July 4, 1864: Hard War Starts to Come to the Florida Panhandle

By 1864, the Union ramped up its war effort against the Confederacy, growing far more aggressive in its handling of civilians and their property, including enslaved people. There had been a few previous efforts in establishing a harder war policy, including Maj. Gen. John Pope’s brief and stormy tenure in charge of the Army of Virginia during the summer of 1862, but by 1864, after three years of war, the North expanded these policies. The most famous example of this came at the end of the year when Maj. Gen. William T. Sherman followed through on his promise “to make Georgia howl” in the March to the Sea. But there were other commanders enacting similar policies including Maj. Gen David Hunter’s campaign in the Shenandoah Valley and Brig. Gen Alexander Asboth’s efforts in West Florida.

Born in Hungary in 1811, Alexander Asboth was an engineer and soldier who, after having his heart broken when the woman he loved married someone else, joined the 1848 uprising against the Hapsburg monarchy. After rising to the rank of lieutenant colonel in the Hungarian forces, Asboth followed his leader Lajos Kossuth into Turkey after the revolution was put down and joined him on his tour of the United States. While Kossuth went back to Europe, Asboth stayed in America, working as an engineer in New York, working with Frederick Law Olmsted to create Central Park and helping lay out what is today the Upper West Side. It’s regrettable that Asboth hasn’t found a biographer though engineer and independent scholar Stephen Beszedit, who has done much on the role of Hungarians and the Civil War, has done some excellent work on him.

When the Civil War started, Asboth’s training as a soldier came in handy. Based in New York, he urged his fellow Hungarian-Americans to enlist for the North.

“Hungary is once more united stronger than ever, and the different nationalities that lent their assistance in 1848 and 1849 to the treacherous Austrian government in its efforts to crush Hungarian Independence, are now firmly identified with the cause of liberty,” he wrote in the New York Times on May 3, 1861. “While under such auspices we are looking anxiously to our dear native land, hopefully awaiting the long longed-for moment for a renewed gigantic united outburst in behalf and in vindication of our ancient constitution and independence, we see with deep sorrow the glorious republic of the United States, our adopted country, upon the verge of dissolution, the realization of which would be a triumph for all despots and the doom of self-government.”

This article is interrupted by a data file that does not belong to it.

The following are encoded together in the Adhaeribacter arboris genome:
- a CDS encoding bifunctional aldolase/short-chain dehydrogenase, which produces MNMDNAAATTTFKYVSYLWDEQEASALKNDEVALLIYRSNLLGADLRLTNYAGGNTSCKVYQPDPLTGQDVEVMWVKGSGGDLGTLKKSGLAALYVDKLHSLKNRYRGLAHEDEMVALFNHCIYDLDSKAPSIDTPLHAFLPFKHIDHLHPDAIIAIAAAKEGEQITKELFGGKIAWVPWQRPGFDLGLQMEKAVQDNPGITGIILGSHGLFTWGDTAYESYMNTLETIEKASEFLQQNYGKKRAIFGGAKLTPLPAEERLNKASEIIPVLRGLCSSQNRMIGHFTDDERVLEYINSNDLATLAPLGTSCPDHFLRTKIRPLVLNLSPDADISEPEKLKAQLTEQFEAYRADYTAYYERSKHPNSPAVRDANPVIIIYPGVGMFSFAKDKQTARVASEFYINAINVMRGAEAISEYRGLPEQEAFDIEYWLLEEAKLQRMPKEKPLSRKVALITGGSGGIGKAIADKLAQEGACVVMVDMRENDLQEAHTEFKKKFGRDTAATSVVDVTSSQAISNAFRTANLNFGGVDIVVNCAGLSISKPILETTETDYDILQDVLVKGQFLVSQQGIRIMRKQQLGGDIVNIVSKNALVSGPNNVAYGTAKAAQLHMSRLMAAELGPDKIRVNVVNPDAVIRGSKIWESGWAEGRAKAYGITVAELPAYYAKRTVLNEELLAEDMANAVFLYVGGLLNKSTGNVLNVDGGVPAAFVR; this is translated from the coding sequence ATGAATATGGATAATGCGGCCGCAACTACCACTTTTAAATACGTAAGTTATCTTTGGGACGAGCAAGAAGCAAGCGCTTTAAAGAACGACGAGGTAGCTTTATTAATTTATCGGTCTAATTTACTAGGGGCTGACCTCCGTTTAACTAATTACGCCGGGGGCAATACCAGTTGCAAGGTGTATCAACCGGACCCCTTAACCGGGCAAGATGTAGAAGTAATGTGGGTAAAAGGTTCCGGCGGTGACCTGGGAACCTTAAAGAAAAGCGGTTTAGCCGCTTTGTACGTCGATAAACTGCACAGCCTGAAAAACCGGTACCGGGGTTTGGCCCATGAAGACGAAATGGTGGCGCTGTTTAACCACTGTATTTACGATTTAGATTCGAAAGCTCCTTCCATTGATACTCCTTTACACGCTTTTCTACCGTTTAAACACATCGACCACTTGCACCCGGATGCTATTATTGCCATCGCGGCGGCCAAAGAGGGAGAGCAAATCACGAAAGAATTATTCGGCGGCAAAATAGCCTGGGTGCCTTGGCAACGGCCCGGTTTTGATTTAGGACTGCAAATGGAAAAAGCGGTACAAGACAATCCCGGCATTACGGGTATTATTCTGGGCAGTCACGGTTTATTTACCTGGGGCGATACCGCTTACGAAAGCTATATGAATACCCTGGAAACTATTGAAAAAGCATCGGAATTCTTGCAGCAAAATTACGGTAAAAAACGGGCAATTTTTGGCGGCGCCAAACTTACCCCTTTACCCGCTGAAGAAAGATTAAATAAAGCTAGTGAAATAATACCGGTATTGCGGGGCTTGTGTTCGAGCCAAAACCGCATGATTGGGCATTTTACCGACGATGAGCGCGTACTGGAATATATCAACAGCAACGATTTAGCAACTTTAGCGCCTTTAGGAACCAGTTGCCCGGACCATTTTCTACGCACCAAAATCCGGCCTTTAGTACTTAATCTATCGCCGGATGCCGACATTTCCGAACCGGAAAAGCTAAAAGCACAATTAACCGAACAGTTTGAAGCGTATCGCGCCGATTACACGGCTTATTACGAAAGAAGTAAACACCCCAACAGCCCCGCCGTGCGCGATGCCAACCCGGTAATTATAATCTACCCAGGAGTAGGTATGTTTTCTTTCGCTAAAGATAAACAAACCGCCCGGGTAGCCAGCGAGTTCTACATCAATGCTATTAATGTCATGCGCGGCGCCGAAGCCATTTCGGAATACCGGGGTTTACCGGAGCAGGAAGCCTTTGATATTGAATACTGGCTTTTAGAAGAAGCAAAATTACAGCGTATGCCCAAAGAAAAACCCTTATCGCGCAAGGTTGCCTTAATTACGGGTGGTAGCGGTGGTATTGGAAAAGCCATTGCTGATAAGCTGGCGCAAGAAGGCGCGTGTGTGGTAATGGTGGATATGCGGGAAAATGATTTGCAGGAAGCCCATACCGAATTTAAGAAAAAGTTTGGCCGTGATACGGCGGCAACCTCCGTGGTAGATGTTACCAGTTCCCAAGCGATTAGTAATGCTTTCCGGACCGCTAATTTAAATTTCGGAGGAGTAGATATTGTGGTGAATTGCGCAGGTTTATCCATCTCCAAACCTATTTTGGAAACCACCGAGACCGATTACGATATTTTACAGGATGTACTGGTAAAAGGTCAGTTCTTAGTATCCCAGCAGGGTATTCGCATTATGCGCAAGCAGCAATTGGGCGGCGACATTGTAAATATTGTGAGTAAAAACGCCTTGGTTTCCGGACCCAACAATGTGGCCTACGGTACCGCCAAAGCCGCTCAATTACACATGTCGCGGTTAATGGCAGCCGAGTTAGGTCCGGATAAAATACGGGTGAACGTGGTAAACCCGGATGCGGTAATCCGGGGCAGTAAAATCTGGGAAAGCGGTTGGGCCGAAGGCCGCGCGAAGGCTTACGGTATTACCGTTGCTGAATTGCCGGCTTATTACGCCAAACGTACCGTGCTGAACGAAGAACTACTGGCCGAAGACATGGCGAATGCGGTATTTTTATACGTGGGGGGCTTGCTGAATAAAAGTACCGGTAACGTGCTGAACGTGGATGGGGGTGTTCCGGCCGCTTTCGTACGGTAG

Asboth served as chief of staff for Gen. John Fremont when that former presidential candidate and renowned explorer commanded Union forces in Missouri. Fremont barely lasted three months in command as his efforts against slavery went beyond what the Lincoln administration was willing to back in the early stages of the war. Surrounding himself with Asboth and other immigrants didn’t help Fremont either. In his memoirs, Pope insisted Fremont’s staff full of European exiles was more concerned with pomp and procedure than actual military affairs. Despite that perception, Asboth garnered applause for his efficiency, especially in helping organize and train regiments of volunteers as Fremont gave him command of a division.

After Fremont was relieved from command, Asboth, now a general, remained with the army in Missouri. The famed English writer Anthony Trollope met Asboth in early 1862 and was impressed with the general.

“We dined at the tent of General Asboth, and afterwards rode his horses through the camp back to Rolla,” Trollope wrote. “I was greatly taken with this Hungarian gentleman. He was a tall, thin, gaunt man of fifty… who had come from his own country with Kossuth to America. His camp circumstances were not very luxurious, nor was his table very richly spread, but he received us with the ease and courtesy of a gentleman. He showed us his sword, his rifle, his pistols, his chargers, and a daguerreotype of a friend he had loved in his own country. They were all the treasures that he carried with him, over and above a chess-board and a set of chessmen which sorely tempted me to accompany him in his march.”

Asboth led his division at the Battle of Pea Ridge in March 1862 where he was wounded in the arm and later served as Union forces in the West converged in Mississippi for the siege of Corinth. During his time in the Western theater, Asboth impressed Sherman who praised the Hungarian immigrant in his memoirs for his courage and who called on Ulysses S. Grant’s staff to give Asboth important commands.

“General Asboth was a tall, spare, handsome man, with gray mustache and a fierce look,” Sherman wrote in his Memoirs. “He was an educated soldier, of unquestioned courage, but the responsibilities of outpost duty borne rather heavily on him, and he kept all hands in a state of constant worry in anticipation of imaginary attacks.”